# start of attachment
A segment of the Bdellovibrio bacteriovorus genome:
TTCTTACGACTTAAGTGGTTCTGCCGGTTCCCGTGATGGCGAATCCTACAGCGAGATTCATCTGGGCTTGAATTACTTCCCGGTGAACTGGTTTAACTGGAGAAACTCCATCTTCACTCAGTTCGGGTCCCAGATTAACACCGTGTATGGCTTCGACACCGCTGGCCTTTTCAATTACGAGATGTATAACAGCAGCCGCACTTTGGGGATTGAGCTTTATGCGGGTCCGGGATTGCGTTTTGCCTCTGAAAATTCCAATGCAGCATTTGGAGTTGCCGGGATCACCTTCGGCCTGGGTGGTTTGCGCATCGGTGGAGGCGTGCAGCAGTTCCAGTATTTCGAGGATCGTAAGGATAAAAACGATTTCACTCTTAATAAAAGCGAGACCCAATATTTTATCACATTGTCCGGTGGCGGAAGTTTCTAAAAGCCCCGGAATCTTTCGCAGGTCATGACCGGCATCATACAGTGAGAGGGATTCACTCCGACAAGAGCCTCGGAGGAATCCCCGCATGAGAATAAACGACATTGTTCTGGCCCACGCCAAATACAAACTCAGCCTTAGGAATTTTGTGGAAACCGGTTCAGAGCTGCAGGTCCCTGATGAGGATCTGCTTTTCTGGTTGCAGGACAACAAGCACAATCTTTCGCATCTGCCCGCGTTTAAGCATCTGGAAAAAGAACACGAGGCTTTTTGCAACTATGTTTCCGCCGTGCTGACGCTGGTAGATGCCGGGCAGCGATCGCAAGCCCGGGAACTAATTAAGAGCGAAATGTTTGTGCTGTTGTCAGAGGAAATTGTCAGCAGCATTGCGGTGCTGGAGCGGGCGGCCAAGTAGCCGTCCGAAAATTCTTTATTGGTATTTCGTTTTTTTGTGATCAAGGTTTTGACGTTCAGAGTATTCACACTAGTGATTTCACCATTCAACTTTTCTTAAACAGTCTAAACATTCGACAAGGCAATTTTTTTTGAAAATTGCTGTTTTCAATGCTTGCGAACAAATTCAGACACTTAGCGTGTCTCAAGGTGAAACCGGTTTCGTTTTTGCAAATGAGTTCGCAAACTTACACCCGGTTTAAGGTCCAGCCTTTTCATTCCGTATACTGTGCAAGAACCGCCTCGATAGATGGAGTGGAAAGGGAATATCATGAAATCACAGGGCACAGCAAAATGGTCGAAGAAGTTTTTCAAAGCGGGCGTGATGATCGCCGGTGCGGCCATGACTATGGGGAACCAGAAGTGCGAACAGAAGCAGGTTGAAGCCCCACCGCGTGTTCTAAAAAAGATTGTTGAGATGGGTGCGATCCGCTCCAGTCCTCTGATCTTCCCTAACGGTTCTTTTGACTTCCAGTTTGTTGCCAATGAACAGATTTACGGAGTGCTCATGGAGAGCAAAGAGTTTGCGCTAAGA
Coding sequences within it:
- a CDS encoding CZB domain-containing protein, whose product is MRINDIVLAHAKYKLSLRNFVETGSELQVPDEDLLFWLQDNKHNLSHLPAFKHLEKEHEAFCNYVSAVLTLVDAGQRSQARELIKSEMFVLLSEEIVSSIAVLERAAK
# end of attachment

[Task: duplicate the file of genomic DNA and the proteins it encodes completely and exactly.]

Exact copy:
A segment of the Bdellovibrio bacteriovorus genome:
TTCTTACGACTTAAGTGGTTCTGCCGGTTCCCGTGATGGCGAATCCTACAGCGAGATTCATCTGGGCTTGAATTACTTCCCGGTGAACTGGTTTAACTGGAGAAACTCCATCTTCACTCAGTTCGGGTCCCAGATTAACACCGTGTATGGCTTCGACACCGCTGGCCTTTTCAATTACGAGATGTATAACAGCAGCCGCACTTTGGGGATTGAGCTTTATGCGGGTCCGGGATTGCGTTTTGCCTCTGAAAATTCCAATGCAGCATTTGGAGTTGCCGGGATCACCTTCGGCCTGGGTGGTTTGCGCATCGGTGGAGGCGTGCAGCAGTTCCAGTATTTCGAGGATCGTAAGGATAAAAACGATTTCACTCTTAATAAAAGCGAGACCCAATATTTTATCACATTGTCCGGTGGCGGAAGTTTCTAAAAGCCCCGGAATCTTTCGCAGGTCATGACCGGCATCATACAGTGAGAGGGATTCACTCCGACAAGAGCCTCGGAGGAATCCCCGCATGAGAATAAACGACATTGTTCTGGCCCACGCCAAATACAAACTCAGCCTTAGGAATTTTGTGGAAACCGGTTCAGAGCTGCAGGTCCCTGATGAGGATCTGCTTTTCTGGTTGCAGGACAACAAGCACAATCTTTCGCATCTGCCCGCGTTTAAGCATCTGGAAAAAGAACACGAGGCTTTTTGCAACTATGTTTCCGCCGTGCTGACGCTGGTAGATGCCGGGCAGCGATCGCAAGCCCGGGAACTAATTAAGAGCGAAATGTTTGTGCTGTTGTCAGAGGAAATTGTCAGCAGCATTGCGGTGCTGGAGCGGGCGGCCAAGTAGCCGTCCGAAAATTCTTTATTGGTATTTCGTTTTTTTGTGATCAAGGTTTTGACGTTCAGAGTATTCACACTAGTGATTTCACCATTCAACTTTTCTTAAACAGTCTAAACATTCGACAAGGCAATTTTTTTTGAAAATTGCTGTTTTCAATGCTTGCGAACAAATTCAGACACTTAGCGTGTCTCAAGGTGAAACCGGTTTCGTTTTTGCAAATGAGTTCGCAAACTTACACCCGGTTTAAGGTCCAGCCTTTTCATTCCGTATACTGTGCAAGAACCGCCTCGATAGATGGAGTGGAAAGGGAATATCATGAAATCACAGGGCACAGCAAAATGGTCGAAGAAGTTTTTCAAAGCGGGCGTGATGATCGCCGGTGCGGCCATGACTATGGGGAACCAGAAGTGCGAACAGAAGCAGGTTGAAGCCCCACCGCGTGTTCTAAAAAAGATTGTTGAGATGGGTGCGATCCGCTCCAGTCCTCTGATCTTCCCTAACGGTTCTTTTGACTTCCAGTTTGTTGCCAATGAACAGATTTACGGAGTGCTCATGGAGAGCAAAGAGTTTGCGCTAAGA
Coding sequences within it:
- a CDS encoding CZB domain-containing protein, whose product is MRINDIVLAHAKYKLSLRNFVETGSELQVPDEDLLFWLQDNKHNLSHLPAFKHLEKEHEAFCNYVSAVLTLVDAGQRSQARELIKSEMFVLLSEEIVSSIAVLERAAK